Auckland’s carbon-riddled trees for sale

Take a stroll in Auckland’s Te Muri Regional Park and the pūriri seedling you spot could contain sequestered carbon an Australian non-profit has sold to offset car emissions.

What’s more, the carbon in the tree could be protected by 50-year contract preventing anyone, including Auckland Council who own the park, from cutting it down.

This contract covers several hectares of regional parks in North Auckland where the Australian non-profit Greenfleet are undertaking a five-year indigenous tree planting programme and covers the carbon sequestered in the trees.

Greenfleet CEO Wayne Westcott said his aim to protect the forests his organisation creates for 50 to 100 years and the contract is “a bit like a pre-nuptial agreement” which he hopes will never need to be enforced.

The planting and maintenance of planting is done for free by Greenfleet with the proviso they own the carbon trapped in the trees. This sequestered carbon is sold as offsets to companies and individuals.

“It’s an unusual new product. It’s quite a strange thing we do. A lot of people go ‘I don’t quite understand how this works’”.

Westcott said the average Australian car emits 4.2 tonnes of carbon per year. Greenfleet charge A$15 per tonne meaning someone wanting to offset car use would pay A$64.50 per year. Greenfleet ensures they have planted sufficient trees to sequester the 4.2 tonnes of carbon the car emits.

The Ministry for Primary Industries estimates a 50-year old indigenous forest will sequester 323.4 tonnes of carbon per hectare.

So far Greenfleet has planted five hectares of forest at Te Muri and Atiu Creek Regional Parks. They plan to plant up to 50 hectares over the next four to five years.

The New Zealand plantings are funded only by offsets sold in New Zealand to companies such as Europcar and Ebos and are not sold to Greenfleet’s Australian customers.

Westcott said he thinks private sector money is essential to improve the environment and restore ecosystems.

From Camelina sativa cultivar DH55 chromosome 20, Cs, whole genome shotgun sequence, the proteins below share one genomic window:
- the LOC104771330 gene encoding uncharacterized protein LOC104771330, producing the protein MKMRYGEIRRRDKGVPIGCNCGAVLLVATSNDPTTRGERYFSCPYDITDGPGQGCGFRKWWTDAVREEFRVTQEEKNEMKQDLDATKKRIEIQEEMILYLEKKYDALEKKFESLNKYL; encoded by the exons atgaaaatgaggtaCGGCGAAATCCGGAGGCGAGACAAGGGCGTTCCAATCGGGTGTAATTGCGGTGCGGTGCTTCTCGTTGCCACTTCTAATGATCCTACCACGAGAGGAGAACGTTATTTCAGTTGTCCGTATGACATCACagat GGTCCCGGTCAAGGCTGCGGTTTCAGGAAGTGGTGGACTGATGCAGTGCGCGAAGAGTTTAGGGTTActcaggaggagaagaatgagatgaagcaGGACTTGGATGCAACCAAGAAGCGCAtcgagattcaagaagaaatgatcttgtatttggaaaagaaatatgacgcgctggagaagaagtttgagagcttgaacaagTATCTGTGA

“I appreciate there are some people, who think it should be all public, government money, but the truth is the government money is going to go hospitals, schools, parks. If we want to do the sort of work we’re talking about, there will never be the money.”

Westcott said as well as sequestering carbon the forests Greenfleet plant promote biodiversity.

“You are great foresters over here [New Zealand], but you don’t focus on this type of forest, you focus on harvesting over 25 years. We don’t harvest anything. For us the wildlife which comes back to the forest is as important as the carbon.”

It’s these ecological benefits in Greenfleet’s approach which Auckland Council found attractive enough to sign over 50 years of tree-cutting rights to an Australian non-profit.

Auckland Council general manager of parks, sports and recreation, Mace Ward, said Greenfleet’s ecological restoration approach gave it the edge over other New Zealand-based schemes.

The 50 hectares Greenfleet are planting represent a tiny portion of the 41,000 hectares of Auckland park land, 800 hectares of which the council hopes to revegetate with indigenous trees.

Ward said extending the Greenfleet agreement beyond the initial 50 hectares may be impacted by the government’s plan to plant one billion trees over the next ten years

“With the billion trees programme we have been able to accelerate beyond what we would have been when we entered into this with Greenfleet.”

The issue of a contract over the trees is not one Ward sees as problematic as there is little chance the land could ever be sold by the council because it is protected under the Local Government Act and is not subject to treaty settlements.

“That’s the simple answer – it can’t be sold. What we would have to do is get the Governor General, essentially the Queen’s representative, to get that order in council revoked. Land is a significant asset, we would have to consult the public about that.”

The responsibility for keeping the trees alive lies with Greenfleet and the council is not liable if the trees die for any reason. If they all die due to a disease such as myrtle rust for example, Greenfleet would replant them.

For Ward, the benefits of arrangements like the council arrangement with Greenfleet goes beyond offsetting carbon.

“Anything that does advance the locking up of carbon is good. Our consideration of entering into this relationship really focused on ecological outcomes as well as amenity and restoration of larger areas of native vegetation. Typically, these areas are joining up existing vegetation. It’s making the sum of the parts greater than the whole.”

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